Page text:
One of the greatest fallacies I see today is this: people assert that what is equal is what is natural is what just is and all the vices and versas between. They assume that equality is both a natural state and a just state, whilst assuming a just state is a natural or an equal state.
There are reasons to believe this, true. It would be hard to tell a man stripped of any equalities and thrown into slavery that there is something natural about his shackles. Then again, it is hard to whip the greatest mind into to being line with the most mediocre and name that as justice as well. It is hard to say that nature in and of itself is justified as well, for the fish which swims too slowly and is caught must hardly think he got the just end of the deal.
In all that, however, we do agree to terms. There is an unnatural and unequal relationship between myself and my employer— nature did not intend for us to exchange over digital electronics the payment I receive and the work I deliver, yet it is a justified one. I have agreed to take on his duties and to assist him and name him my leader, of my own sovereign decision making, I have agreed to serve as his subordinate under terms that I would not be his equal. Perhaps in value as individual to individual, we are equal in our morality, but I have allowed myself to support his agenda chiefly, so that under my own terms I may support mine.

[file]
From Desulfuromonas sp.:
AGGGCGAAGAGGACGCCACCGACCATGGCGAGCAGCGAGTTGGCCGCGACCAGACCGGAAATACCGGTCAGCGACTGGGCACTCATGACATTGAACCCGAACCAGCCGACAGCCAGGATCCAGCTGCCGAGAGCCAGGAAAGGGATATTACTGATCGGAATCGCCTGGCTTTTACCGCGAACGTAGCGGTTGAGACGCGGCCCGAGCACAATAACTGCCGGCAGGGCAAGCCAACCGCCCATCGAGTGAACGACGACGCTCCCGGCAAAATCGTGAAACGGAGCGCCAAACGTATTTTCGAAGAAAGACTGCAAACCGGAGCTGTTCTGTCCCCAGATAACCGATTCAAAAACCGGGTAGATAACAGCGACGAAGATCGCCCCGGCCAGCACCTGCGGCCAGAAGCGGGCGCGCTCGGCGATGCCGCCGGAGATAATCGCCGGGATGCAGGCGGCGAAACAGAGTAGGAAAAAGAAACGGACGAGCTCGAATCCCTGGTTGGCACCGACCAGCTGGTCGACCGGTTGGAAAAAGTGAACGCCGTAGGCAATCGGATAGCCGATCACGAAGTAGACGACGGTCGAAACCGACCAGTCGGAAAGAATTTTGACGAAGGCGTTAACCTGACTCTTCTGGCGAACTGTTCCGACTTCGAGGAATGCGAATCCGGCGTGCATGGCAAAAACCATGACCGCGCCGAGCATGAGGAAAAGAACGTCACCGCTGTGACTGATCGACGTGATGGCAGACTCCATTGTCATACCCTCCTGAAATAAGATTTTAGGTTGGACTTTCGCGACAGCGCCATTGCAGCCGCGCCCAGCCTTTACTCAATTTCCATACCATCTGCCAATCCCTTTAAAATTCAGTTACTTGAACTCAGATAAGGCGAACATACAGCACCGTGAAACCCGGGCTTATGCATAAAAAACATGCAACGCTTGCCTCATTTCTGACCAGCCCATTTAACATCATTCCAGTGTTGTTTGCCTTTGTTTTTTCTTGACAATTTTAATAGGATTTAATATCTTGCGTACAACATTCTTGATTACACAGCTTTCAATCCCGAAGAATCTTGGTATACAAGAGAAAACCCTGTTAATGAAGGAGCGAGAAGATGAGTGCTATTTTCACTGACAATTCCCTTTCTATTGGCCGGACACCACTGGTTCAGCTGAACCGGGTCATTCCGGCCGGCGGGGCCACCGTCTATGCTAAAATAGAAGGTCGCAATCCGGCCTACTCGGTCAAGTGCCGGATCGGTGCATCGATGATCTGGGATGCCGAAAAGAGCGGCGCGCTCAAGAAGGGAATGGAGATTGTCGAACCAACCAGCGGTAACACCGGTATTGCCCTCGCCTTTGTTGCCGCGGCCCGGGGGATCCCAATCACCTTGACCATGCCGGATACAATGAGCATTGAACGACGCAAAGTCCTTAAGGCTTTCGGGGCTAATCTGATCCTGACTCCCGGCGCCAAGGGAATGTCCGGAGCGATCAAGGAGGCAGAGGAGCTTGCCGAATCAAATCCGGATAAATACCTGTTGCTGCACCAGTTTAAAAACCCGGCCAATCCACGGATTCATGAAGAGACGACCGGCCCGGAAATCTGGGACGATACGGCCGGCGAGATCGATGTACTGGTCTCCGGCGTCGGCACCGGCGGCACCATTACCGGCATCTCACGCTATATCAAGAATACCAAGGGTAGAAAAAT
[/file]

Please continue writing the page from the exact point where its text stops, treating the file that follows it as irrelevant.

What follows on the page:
We cannot expect justice to be inherently equal nor natural, nor can we expect equality to be inherently just or natural, nor can we expect nature to be inherently just or equal. We may expect however to pursue our own goals and to set our own terms for the life we may lead. We may expect to take upon ourselves our own agendas, and then set our own standards, that standard which comes most naturally, justly and equitably to you, is the one you have every freedom to choose.